CoolPlanet BioFuels, a start-up developing technology to convert low-grade biomass into high-grade fuels including gasoline, and carbon that can be sequestered (earlier post), claims it has achieved a conversion yield of 4,000 gallons gasoline/acre biomass in pilot testing using giant miscanthus, an advanced bioenergy crop.
On an energy basis, that yield is about 12 times greater than current corn ethanol production levels, the company noted.
These test results are based on nearly optimal crop growth conditions and demonstrate what is possible in a good growing season. Under more routine growing conditions, we estimate yields of about 3,000 gallons/acre should be achievable throughout the Midwest by selecting the proper energy crop for local conditions.—Mike Cheiky, Cool Planet’s founder and CEO
The giant miscanthus was developed at the University of Mississippi and provided from a high yield plot by Repreve Renewables. Other advanced bio-energy crops, such as sorghum and switch grass, can provide similar annual yields using this new process.
Agricultural waste from food crops can also produce up to 1,000 gallons of gasoline/acre using this new technology.
Cool Planet utilizes mild process conditions. Input biomass is coarsely ground from in field air-dried bioenergy crops with moisture content in the 10-20% range. The total process time from biomass to fuel is under one hour. Total energy and biomass feedstock cost using today’s commodity pricing is under 60 cents/gallon.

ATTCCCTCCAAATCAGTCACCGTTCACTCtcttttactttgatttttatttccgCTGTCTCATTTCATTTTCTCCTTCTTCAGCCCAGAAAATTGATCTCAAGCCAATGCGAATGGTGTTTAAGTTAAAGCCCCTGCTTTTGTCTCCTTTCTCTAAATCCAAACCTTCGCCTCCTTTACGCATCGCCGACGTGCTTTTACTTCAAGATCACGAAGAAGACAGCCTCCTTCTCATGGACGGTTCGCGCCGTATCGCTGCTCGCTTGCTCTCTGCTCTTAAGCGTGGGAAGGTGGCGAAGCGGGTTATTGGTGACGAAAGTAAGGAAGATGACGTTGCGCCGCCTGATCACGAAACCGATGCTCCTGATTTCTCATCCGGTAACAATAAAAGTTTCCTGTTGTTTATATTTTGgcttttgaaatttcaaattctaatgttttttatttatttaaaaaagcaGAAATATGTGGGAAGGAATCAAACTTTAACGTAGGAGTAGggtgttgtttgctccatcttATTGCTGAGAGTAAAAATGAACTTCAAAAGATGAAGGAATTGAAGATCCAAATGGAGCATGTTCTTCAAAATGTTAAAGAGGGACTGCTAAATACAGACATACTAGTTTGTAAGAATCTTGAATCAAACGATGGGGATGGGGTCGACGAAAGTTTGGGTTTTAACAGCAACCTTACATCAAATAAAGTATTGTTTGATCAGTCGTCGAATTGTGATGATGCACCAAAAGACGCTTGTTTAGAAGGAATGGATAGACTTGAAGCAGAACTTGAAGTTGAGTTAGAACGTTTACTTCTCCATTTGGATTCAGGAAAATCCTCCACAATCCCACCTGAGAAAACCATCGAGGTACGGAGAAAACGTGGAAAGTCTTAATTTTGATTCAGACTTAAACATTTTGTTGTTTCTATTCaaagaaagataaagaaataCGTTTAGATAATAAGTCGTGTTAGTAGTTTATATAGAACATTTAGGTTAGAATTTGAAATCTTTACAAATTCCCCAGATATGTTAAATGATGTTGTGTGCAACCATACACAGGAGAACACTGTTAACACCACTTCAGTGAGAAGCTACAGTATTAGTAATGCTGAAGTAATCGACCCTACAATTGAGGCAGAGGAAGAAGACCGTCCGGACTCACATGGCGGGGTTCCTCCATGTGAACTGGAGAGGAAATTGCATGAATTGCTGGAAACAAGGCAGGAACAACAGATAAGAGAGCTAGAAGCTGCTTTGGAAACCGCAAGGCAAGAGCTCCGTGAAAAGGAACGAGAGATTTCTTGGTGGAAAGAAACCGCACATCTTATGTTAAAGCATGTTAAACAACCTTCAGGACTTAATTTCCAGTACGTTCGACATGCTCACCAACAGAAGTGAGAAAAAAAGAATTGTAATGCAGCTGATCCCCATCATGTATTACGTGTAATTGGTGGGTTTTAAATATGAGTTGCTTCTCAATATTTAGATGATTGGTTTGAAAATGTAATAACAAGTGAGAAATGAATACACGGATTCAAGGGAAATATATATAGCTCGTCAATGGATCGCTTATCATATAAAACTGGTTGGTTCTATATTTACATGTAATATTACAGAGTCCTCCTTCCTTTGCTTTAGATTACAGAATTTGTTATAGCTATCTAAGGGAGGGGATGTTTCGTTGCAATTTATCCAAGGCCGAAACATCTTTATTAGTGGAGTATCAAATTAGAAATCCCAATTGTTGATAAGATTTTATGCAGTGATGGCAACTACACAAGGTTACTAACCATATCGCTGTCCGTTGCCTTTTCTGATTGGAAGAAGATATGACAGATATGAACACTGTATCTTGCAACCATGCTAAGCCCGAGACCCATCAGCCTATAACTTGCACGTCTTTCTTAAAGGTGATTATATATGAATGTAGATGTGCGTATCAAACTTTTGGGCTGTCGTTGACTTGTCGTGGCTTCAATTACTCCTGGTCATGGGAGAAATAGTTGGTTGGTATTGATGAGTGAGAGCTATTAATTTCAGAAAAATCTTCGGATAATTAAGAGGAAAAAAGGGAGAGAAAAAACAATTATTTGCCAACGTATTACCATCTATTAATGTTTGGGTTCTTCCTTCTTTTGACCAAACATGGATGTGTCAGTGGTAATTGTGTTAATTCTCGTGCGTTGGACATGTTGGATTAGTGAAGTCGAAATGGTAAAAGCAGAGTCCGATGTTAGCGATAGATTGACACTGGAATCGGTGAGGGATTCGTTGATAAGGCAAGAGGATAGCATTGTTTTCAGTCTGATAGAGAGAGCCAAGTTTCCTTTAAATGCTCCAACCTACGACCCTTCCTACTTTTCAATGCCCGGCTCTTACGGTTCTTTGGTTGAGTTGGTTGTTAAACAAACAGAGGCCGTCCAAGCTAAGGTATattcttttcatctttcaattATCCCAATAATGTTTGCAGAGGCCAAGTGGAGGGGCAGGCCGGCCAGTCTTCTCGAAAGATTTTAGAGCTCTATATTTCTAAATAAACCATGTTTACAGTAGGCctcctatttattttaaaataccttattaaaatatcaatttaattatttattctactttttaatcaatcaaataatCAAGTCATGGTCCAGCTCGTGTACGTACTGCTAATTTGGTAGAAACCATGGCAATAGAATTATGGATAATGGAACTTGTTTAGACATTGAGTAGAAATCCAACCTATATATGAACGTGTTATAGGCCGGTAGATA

The process creates ultra-high surface area carbon in an intermediate step of the conversion process. Some of this carbon can be diverted to form a soil enhancer which can grow more crops and sequester carbon dioxide.
Although opting to divert some of the carbon to soil enhancer will reduce the current fuel output, it can generate more fertile farm land for more food and fuel production over a several year period, particularly in areas which have low land productivity today. This sequestering process gives the Cool Planet fuel a low or even negative carbon rating.
CoolPlanet’s cellulosic gasoline is chemically identical to fossil gasoline. The only way it can be detected is by carbon 14 isotope analysis which determines the ratio of carbon from biomass versus carbon from fossil sources in a fuel mixture. Since this gasoline has no oxygenates, it is not subject to the ethanol blend wall and can be seamlessly mixed with pump gas.
CoolPlanet’s fuel has been tested by independent laboratories as well as four of the top ten gasoline producers in the world. The company has received California (CARB) and US EPA approval for fleet testing as a splash blend with conventional pump gasoline.
CoolPlanet’s pilot facilities can support several fleet tests. CoolPlanet has started fabrication of a mass production ready modular refinery, a design that facilitates rapid deployment around the US and the world. The company plans to install several plants over the next two years with rapid build out thereafter.
Investors in CoolPlanet include BP, Shea Ventures, General Electric, Google Ventures, ConocoPhillips, NRG and North Bridge Venture Partners. (Earlier post.)